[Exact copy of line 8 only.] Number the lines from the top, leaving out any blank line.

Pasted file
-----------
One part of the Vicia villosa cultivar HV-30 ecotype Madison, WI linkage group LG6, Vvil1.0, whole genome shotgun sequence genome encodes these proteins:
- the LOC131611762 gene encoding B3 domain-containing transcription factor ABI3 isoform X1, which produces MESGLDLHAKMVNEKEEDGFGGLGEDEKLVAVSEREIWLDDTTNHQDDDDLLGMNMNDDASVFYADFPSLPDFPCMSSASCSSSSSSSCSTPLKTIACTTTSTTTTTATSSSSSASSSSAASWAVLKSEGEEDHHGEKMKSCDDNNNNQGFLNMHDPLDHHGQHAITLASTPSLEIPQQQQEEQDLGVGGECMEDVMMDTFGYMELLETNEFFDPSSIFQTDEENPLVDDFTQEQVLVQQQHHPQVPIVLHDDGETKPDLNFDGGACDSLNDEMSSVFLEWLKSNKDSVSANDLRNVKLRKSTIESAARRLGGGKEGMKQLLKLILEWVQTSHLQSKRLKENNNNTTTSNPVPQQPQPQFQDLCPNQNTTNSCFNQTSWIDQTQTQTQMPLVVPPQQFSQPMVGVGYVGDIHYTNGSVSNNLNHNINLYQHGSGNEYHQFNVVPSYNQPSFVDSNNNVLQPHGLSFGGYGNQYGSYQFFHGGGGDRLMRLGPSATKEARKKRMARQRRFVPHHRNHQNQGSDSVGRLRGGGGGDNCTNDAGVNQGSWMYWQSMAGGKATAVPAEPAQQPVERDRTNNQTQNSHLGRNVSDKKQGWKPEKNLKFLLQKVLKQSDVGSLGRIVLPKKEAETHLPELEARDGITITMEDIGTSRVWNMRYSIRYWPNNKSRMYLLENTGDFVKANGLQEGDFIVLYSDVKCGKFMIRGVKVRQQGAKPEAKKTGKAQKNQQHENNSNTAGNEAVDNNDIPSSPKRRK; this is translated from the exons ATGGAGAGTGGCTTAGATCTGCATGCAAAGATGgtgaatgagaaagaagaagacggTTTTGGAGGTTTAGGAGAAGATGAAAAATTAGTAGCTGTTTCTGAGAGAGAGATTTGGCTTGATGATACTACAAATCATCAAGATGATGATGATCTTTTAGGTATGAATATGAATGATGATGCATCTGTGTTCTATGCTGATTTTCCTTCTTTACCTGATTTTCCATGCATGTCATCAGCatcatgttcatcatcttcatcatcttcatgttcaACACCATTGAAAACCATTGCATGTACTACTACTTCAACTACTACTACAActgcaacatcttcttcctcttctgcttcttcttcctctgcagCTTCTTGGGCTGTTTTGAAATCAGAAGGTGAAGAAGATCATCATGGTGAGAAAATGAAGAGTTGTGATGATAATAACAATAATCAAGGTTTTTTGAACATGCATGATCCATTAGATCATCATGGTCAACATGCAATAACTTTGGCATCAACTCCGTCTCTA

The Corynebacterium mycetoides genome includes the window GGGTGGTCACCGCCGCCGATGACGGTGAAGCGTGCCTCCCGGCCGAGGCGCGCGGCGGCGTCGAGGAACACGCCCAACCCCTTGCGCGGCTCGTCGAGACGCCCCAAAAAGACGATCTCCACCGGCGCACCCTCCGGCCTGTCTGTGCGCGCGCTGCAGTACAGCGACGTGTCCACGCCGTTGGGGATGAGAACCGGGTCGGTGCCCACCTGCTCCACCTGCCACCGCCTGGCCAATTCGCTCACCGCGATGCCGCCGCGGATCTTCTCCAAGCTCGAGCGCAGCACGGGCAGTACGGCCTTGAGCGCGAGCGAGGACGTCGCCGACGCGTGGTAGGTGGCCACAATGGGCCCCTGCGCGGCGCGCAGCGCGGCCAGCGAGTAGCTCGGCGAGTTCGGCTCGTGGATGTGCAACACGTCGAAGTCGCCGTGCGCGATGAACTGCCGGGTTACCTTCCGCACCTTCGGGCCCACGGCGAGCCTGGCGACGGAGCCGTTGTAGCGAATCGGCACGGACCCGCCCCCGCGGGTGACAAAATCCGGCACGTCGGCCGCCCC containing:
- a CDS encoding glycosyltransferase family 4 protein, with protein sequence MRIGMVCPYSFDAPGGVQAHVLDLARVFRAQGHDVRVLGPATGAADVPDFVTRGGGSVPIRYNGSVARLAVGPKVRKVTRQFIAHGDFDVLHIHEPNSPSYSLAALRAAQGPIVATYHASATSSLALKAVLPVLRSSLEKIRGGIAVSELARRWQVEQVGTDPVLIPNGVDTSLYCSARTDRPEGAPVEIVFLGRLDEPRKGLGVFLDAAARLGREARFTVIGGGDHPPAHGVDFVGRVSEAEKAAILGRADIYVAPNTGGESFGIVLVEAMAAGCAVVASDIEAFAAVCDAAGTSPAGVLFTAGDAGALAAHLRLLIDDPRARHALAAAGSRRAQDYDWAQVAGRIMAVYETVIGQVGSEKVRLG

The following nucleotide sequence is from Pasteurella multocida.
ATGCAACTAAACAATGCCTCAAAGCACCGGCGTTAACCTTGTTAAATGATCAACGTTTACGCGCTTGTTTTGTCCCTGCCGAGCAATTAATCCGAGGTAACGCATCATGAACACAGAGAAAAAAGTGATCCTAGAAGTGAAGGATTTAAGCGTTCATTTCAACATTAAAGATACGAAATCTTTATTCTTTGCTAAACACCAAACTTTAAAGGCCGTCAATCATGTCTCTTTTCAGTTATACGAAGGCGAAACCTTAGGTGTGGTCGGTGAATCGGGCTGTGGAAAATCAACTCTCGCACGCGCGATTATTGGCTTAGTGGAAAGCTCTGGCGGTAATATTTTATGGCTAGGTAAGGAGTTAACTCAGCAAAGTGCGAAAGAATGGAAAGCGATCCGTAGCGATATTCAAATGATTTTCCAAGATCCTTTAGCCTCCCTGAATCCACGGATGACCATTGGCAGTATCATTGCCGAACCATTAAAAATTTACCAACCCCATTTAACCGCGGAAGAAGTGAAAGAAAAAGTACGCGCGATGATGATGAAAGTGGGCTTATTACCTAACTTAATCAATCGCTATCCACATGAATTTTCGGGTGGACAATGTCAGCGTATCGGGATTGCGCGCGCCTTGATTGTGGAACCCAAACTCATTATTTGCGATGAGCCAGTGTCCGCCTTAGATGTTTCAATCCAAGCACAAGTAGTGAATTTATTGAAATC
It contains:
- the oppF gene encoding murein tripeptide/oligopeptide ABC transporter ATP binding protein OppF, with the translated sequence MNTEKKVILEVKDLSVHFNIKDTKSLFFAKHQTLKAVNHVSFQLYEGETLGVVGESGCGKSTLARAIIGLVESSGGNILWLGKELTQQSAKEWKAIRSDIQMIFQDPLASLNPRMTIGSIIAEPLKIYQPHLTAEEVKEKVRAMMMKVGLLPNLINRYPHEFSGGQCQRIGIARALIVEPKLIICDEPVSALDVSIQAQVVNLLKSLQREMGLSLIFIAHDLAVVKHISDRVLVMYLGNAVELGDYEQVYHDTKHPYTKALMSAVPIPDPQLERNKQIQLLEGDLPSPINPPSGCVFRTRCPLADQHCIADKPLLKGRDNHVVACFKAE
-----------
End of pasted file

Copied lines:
- the oppF gene encoding murein tripeptide/oligopeptide ABC transporter ATP binding protein OppF, with the translated sequence MNTEKKVILEVKDLSVHFNIKDTKSLFFAKHQTLKAVNHVSFQLYEGETLGVVGESGCGKSTLARAIIGLVESSGGNILWLGKELTQQSAKEWKAIRSDIQMIFQDPLASLNPRMTIGSIIAEPLKIYQPHLTAEEVKEKVRAMMMKVGLLPNLINRYPHEFSGGQCQRIGIARALIVEPKLIICDEPVSALDVSIQAQVVNLLKSLQREMGLSLIFIAHDLAVVKHISDRVLVMYLGNAVELGDYEQVYHDTKHPYTKALMSAVPIPDPQLERNKQIQLLEGDLPSPINPPSGCVFRTRCPLADQHCIADKPLLKGRDNHVVACFKAE